Communication skills, language abilities, and educational achievement of 163 subjects from six residential schools for deaf students were studied. Subjects were tested yearly from 1963 to 1967 on speechreading, fingerspelling, speech intelligibility, reading achievement, arithmetic achievement, and written language. Both males and females and the…

  5. Usefulness of His Bundle Pacing to Achieve Electrical Resynchronization in Patients With Complete Left Bundle Branch Block and the Relation Between Native QRS Axis, Duration, and Normalization.

    PubMed

    Teng, Alexandra E; Lustgarten, Daniel L; Vijayaraman, Pugazhendhi; Tung, Roderick; Shivkumar, Kalyanam; Wagner, Galen S; Ajijola, Olujimi A

    2016-08-15

    His Bundle pacing (HBP) restores electrical synchronization in left bundle branch block (LBBB); however, the underlying mechanisms are poorly understood. We examined the relation between native QRS axis in LBBB, a potential indicator of the site of block, and QRS normalization in patients with LBBB. Data from patients (n = 41) undergoing HBP at 3 sites were studied (68 ± 13 years, 13 women). Study criteria included strictly defined complete LBBB and successful implantation of a permanent HBP lead. Preprocedure and postprocedure electrocardiograms were reviewed independently by 2 blinded readers. QRS axis and duration were measured to the nearest 10° and 10 ms, respectively. QRS narrowing or normalization was the primary end point. Of 29 patients meeting study criteria, 9 had frontal plane QRS axes between -60° and -80°, 10 from -40° to 0°, and 10 from +1° to +90°. QRS narrowing occurred in 24 patients (83%, 44 ± 34 ms, p <0.05). Percent QRS narrowing by axis were 26 ± 19%, 29 ± 25%, and 28 ± 23%, respectively. No correlation between prepacing QRS axis and postpacing narrowing was identified (r(2) = 0.001, p = 0.9). In patients with or without QRS normalization after HBP, mean QRS duration was 155 ± 21 vs 171 ± 8 ms, respectively, p = 0.014. HBP induces significant QRS narrowing in most patients and normalization in patients with shorter baseline QRS duration. In conclusion, the lack of correlation between native QRS axis and narrowing suggests that proximal His-Purkinje block causes most cases of LBBB, or that additional mechanisms underlie HBP efficacy. Further studies are needed to better understand how to predict those patients in whom HBP will normalize LBBB. PMID:27344272

  6. Influence of Student Engagement, Moods and Completed Assignments with on Normalized Gains and Growth in Reading Literature Using iPads

    ERIC Educational Resources Information Center

    Hepworth, A. J.

    2014-01-01

    The purpose of this study was to investigate how engagement, mood and number of assignments completed on computerized differentiated homework using an iPad in a one-to-one mobile device environment influenced the growth index and normalized gain in reading literature benchmark assessments of students in grades five, six, and seven. Furthermore,…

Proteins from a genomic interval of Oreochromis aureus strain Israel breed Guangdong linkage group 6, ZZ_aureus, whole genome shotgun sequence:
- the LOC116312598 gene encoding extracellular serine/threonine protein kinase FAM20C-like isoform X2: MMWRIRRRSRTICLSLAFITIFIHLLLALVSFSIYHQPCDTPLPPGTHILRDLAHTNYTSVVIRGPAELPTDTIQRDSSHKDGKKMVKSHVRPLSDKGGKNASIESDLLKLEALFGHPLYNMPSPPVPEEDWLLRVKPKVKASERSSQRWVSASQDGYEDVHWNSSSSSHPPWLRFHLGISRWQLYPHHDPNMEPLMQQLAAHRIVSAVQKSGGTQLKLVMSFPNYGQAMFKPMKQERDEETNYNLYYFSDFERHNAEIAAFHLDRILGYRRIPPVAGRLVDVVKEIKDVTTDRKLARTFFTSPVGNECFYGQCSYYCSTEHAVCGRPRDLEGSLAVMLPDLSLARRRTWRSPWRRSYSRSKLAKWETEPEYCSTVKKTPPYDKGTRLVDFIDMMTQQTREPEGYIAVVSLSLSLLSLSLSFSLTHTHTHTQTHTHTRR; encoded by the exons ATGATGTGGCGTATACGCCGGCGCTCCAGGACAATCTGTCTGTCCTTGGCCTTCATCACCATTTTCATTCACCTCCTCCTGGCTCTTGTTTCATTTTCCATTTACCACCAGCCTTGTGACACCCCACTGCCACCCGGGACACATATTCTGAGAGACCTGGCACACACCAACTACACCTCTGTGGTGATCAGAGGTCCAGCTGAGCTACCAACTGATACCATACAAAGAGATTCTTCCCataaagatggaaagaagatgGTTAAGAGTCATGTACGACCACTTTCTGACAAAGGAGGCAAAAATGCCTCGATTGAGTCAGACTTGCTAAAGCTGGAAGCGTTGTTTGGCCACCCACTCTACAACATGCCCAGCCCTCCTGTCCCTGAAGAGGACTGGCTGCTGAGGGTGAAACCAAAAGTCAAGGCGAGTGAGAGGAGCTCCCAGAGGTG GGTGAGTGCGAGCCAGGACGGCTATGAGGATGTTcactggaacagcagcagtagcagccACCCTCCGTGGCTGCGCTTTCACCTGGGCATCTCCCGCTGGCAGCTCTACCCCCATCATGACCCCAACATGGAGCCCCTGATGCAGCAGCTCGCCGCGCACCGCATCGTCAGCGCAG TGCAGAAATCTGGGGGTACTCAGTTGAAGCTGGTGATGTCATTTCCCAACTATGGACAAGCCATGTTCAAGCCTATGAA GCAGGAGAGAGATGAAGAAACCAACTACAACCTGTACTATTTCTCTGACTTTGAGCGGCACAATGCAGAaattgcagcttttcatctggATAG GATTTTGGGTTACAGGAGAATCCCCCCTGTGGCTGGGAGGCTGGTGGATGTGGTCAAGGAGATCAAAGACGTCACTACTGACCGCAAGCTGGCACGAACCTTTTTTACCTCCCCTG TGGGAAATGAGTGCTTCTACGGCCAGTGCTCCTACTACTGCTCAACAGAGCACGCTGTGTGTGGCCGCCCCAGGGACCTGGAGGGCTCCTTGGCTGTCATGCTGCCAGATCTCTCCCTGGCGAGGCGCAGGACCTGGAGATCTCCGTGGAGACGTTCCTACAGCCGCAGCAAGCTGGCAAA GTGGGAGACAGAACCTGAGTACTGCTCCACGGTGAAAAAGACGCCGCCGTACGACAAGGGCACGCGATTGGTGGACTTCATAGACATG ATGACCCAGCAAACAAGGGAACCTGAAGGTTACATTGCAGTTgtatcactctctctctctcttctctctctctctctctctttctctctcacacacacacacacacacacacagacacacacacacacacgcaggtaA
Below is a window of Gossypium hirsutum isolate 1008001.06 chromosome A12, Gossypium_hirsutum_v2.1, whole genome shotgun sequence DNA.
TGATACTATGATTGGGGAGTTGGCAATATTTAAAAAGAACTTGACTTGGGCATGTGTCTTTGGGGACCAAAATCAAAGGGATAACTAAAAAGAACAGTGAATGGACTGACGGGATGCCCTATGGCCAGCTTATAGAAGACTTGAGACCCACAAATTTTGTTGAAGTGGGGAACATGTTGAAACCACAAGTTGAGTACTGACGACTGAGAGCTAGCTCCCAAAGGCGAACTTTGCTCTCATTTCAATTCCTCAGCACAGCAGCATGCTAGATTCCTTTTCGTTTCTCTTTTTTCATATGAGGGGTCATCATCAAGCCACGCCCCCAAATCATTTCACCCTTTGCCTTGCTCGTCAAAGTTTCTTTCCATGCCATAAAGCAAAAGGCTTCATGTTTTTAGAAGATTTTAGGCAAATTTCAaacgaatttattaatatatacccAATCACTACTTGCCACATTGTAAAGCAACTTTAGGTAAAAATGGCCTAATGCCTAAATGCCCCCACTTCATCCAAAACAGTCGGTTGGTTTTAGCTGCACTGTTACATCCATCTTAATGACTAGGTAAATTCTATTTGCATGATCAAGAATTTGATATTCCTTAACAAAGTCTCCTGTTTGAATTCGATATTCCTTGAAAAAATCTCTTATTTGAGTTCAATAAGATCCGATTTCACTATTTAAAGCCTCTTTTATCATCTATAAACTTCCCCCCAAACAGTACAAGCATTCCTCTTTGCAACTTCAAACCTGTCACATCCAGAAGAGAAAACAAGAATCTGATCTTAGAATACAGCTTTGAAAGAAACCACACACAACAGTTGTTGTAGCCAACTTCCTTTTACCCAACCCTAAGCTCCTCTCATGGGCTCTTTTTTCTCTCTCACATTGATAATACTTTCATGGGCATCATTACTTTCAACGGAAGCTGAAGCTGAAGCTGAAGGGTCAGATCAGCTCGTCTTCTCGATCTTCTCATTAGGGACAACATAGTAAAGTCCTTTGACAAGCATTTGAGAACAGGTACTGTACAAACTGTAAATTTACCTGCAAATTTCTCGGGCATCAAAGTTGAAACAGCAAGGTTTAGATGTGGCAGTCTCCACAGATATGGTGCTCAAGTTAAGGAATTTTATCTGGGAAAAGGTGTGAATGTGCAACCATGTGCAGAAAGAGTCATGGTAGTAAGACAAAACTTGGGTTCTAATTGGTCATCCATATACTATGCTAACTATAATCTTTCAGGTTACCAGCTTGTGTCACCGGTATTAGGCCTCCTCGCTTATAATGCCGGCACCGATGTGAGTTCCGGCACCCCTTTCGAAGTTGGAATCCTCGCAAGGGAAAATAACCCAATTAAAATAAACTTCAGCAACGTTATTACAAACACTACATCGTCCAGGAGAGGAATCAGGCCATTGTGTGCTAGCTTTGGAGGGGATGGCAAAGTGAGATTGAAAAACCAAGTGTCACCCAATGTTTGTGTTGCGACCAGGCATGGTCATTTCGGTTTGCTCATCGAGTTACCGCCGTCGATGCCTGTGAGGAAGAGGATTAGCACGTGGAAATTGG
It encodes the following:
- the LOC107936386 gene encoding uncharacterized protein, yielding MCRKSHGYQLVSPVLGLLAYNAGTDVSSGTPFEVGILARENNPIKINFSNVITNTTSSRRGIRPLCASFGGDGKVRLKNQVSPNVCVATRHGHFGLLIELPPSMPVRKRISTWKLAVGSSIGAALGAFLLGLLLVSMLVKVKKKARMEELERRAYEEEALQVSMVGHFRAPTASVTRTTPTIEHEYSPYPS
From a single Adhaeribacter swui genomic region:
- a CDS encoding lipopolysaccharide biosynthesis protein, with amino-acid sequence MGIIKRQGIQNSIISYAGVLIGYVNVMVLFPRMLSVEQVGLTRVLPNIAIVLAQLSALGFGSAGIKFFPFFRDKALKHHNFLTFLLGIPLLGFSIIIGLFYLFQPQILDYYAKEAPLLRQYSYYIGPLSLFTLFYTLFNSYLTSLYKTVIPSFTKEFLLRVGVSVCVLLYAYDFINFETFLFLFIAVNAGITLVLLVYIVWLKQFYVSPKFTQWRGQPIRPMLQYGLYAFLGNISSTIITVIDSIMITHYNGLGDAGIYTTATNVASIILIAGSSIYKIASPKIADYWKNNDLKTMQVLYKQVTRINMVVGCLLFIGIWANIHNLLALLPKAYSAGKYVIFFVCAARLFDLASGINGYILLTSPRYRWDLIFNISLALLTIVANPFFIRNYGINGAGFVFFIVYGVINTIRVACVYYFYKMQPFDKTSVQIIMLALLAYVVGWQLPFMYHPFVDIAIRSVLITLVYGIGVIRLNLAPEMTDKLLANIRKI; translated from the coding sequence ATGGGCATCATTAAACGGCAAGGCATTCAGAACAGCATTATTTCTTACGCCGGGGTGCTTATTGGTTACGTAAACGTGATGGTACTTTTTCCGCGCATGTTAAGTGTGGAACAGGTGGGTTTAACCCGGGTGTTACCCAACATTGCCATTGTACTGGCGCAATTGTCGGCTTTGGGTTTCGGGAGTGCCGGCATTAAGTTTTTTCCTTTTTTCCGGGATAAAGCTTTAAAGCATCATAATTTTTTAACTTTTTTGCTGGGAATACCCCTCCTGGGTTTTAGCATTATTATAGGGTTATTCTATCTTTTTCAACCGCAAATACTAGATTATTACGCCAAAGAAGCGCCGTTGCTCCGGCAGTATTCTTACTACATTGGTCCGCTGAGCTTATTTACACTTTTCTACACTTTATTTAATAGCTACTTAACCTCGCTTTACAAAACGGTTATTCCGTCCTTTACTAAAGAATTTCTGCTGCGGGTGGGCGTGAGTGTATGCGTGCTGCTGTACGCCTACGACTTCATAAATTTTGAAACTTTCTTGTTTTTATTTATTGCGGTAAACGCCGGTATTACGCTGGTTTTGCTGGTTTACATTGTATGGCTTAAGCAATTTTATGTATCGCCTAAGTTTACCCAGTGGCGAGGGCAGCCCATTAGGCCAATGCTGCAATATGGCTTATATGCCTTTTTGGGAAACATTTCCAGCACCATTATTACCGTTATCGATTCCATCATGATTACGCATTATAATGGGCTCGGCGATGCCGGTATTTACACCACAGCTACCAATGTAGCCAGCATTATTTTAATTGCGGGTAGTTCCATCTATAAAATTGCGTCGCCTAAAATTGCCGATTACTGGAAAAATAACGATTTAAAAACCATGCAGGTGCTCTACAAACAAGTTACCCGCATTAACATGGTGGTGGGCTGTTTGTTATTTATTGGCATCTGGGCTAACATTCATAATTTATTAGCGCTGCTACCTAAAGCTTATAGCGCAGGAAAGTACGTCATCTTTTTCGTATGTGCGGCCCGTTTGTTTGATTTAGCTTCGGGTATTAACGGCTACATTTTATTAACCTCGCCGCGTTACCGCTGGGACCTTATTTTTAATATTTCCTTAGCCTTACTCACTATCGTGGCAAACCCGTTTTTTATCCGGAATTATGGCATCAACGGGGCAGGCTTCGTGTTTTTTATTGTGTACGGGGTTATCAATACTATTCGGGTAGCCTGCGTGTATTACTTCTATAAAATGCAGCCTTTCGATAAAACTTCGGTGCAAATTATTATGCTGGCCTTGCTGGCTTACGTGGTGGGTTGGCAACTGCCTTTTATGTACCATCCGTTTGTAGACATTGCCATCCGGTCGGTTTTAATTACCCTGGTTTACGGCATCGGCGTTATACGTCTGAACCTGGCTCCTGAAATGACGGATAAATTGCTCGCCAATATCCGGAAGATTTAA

7. Summary of a Three-Year Study of Academic and School Achievement Between Color-Deficient and Normal Primary Age Pupils: Phase Two

    ERIC Educational Resources Information Center

    Lampe, John M.; And Others

    1973-01-01

    The results of this study suggest that little relationship exists between color vision and primary academic achievement. The authors believe that staff time could be more effectively utilized in a junior high school screening program for color vision rather than in the primary grades. (JC)

  8. The Effects of a Growth Mindset Intervention on the Beliefs about Intelligence, Effort Beliefs, Achievement Goal Orientations, and Academic Self-Efficacy of LD Students with Reading Difficulties

    ERIC Educational Resources Information Center

    Baldridge, Mary Caufield

    2010-01-01

    The overall purpose of this study was to examine the effects of a "growth mindset" intervention on the beliefs about intelligence, effort beliefs, achievement goals, and academic self-efficacy of learning disabled (LD) students with reading difficulties. The treatment group consisted of 12 high school LD students with reading difficulties. This…

  9. Native Language Proficiency, English Literacy, Academic Achievement, and Occupational Attainment in Limited-English-Proficient Students: A Latent Growth Modeling Perspective

    ERIC Educational Resources Information Center

    Guglielmi, R. Sergio

    2008-01-01

    The hypothesis that native language (L1) proficiency promotes English acquisition and overall academic achievement, a key theoretical assumption underlying bilingual education, was tested using latent growth modeling of data from 899 limited-English-proficient (LEP) eighth graders who were followed for 12 years in the National Education…

  10. mSin3A corepressor regulates diverse transcriptional networks governing normal and neoplastic growth and survival

    PubMed Central

    Dannenberg, Jan-Hermen; David, Gregory; Zhong, Sheng; van der Torre, Jaco; Wong, Wing H.; DePinho, Ronald A.

    2005-01-01

    involvement of mSin3A in the regulation of diverse pathways governing many aspects of normal and neoplastic growth and survival and provide an experimental framework for the analysis of essential genes with diverse biological functions. PMID:15998811

  11. Effect of source and amount of energy and rate of growth in the growing phase on performance and carcass characteristics of early- and normal-weaned steers.

    PubMed

    Schoonmaker, J P; Cecava, M J; Fluharty, F L; Zerby, H N; Loerch, S C

    2004-01-01